What is dust? Turns out, it’s a mixture of fungal spores, pollen, insect waste, cooking smoke, dead skin, decomposed plants and animals, chemicals such as fertilizers and atmospheric pollution like lead and arsenic
Harmful chemicals come from inside and outside of homes. Indoor chemicals come from furniture, electronics, and fabrics, while outdoor pollutants enter homes through shoes, windows, and doors. Young children and pets are at a higher risk from dust as they spend most of their time on the floor.
Here is a list of simple ways to reduce indoor air pollution for a healthier home.
1.Out with the bad, in with the new:
Ventilation is key. Opening a window is an easy way to encourage a good exchange of indoor and outdoor air. Be sure to have a screen on the window to prevent more dust from coming inside.
2Bathe your pets:
Wash your pets and their bedding often to reduce allergy-causing dander. If you have severe allergies, it’s best to keep them out of your bedroom!
3.Turn on exhaust fans:
Turn your kitchen and bathroom fans on so it vents fumes and steam outside.
4.Use a doormat:
Buy natural-fiber doormats and leave shoes by the door before entering your home. Natural fiber doormats include those made of coir (coconut), bamboo, and jute.
It’s best to replace filters every three months. If you have pets, replace filters within 20-45 days.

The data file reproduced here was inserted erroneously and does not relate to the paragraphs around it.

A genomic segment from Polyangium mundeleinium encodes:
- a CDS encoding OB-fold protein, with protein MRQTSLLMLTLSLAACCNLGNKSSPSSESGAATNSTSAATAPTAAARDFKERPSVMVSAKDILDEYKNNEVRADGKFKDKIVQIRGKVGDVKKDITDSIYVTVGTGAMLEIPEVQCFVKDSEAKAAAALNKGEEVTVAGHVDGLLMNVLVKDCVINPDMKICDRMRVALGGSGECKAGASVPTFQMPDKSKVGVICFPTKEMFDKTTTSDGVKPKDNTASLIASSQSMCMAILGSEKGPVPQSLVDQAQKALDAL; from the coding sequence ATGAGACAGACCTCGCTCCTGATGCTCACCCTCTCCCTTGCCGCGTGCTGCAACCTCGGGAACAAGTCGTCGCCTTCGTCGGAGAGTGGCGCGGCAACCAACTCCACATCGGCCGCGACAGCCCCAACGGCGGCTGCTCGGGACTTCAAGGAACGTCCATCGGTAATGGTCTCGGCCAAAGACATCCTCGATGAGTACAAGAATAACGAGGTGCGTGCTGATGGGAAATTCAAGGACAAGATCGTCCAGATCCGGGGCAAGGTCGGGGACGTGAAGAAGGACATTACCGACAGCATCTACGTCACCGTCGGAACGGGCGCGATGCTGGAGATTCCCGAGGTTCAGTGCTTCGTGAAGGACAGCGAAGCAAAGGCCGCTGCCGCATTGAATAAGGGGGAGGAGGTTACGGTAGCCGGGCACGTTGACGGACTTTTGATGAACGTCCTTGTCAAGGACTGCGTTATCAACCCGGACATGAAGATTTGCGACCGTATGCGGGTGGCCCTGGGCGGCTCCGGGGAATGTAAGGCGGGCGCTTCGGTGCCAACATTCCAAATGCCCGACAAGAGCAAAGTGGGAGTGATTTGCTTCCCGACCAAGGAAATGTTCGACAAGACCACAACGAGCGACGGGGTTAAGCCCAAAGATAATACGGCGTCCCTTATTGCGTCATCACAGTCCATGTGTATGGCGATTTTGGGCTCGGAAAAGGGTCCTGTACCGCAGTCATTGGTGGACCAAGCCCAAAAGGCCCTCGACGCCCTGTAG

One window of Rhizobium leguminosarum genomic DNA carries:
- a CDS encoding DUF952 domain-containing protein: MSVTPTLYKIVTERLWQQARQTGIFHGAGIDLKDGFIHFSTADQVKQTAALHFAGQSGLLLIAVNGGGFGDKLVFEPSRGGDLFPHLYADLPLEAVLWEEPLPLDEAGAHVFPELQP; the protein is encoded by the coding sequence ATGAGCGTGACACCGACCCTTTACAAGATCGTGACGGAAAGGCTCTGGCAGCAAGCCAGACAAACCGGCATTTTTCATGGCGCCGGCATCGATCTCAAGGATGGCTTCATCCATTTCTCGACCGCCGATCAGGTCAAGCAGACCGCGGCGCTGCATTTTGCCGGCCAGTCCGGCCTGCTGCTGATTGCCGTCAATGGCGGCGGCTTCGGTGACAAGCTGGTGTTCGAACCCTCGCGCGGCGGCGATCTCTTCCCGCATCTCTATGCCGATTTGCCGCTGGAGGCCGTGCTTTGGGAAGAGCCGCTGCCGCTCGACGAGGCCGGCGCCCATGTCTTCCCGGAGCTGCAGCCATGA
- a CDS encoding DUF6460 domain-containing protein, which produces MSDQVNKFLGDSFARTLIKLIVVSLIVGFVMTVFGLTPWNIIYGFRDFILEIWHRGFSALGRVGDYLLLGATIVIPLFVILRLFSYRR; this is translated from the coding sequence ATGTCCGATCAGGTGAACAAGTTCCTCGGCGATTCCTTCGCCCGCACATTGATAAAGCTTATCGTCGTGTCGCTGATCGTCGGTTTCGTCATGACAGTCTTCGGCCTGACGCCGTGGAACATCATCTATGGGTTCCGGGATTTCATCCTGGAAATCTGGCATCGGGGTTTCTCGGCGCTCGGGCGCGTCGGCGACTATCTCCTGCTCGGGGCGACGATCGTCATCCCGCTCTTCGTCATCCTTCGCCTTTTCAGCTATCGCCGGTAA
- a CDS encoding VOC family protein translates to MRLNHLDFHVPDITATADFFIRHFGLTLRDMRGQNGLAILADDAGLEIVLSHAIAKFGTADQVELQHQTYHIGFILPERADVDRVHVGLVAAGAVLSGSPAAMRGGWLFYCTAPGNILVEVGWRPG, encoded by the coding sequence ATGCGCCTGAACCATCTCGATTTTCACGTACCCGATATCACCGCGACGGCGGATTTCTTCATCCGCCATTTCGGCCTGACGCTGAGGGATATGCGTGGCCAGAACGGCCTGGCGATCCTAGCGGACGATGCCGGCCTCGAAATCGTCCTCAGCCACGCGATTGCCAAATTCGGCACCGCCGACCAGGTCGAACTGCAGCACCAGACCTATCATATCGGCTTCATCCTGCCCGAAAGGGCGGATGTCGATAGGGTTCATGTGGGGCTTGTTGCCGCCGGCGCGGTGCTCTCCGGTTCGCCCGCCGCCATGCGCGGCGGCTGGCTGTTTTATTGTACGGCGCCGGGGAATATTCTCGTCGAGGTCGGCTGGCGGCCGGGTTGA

Using your fireplace will release soot and smoke into the air (which is NOT what you want).
7.Don’t cover up odors:
Avoid any odor-masking fragrances as this can cause an asthma attack. Instead, try adding 1/2 teaspoon of vinegar to a 4 oz spray bottle and filling up with distilled water.
Vacuum instead of brooming, especially if you have pets, as this will just stir up any dust. Use a vacuum with a HEPA filter as this will help trap smaller particles compared to regular vacuums.
9.Use a microfiber dusting cloth or wet cloth:
Microfiber cloths work well because they cling to particles better. If you don’t have one, use a wet cloth as it will grab and hold dust better than a dry one. Don’t let dust accumulate; wipe often!
Carpets trap dirt, dust, and any other pollutants. If possible, stick to FSC-certified wood or tile flooring instead. Otherwise, look for carpets made of wool or natural plant materials and avoid synthetic carpets.
Use a dehumidifier and clean the filter regularly to reduce mold caused by moisture.
12.Use fewer chemicals
Make your own cleaning solutions instead of buying store-bought cleaners that contain harmful chemicals. There are several DIY cleaners out there.
13.Use a wet mop:
To prevent dust from ending up back on your floors, use a wet mop. Mop floors using 1/2 cup white distilled vinegar with a gallon of warm water.
14.Know what you buy:
Many products, such as your electronics and furniture, now include flame retardant chemicals, which eventually settles in household dust. Before you buy something, make sure that it is PBDE, or fire retardant, free.
Second-hand smoke impairs respiratory and heart health and is responsible for lung cancer deaths in smokers and non-smokers.
Do you know what your environmental exposures are? We can help you answer those questions. Come in to get an examination, get tested, follow your uniquely designed program, and get periodic retesting done!
What’s in Household Dust? Don’t Ask
By Jeffrey Kluger Tuesday, Feb. 23, 2010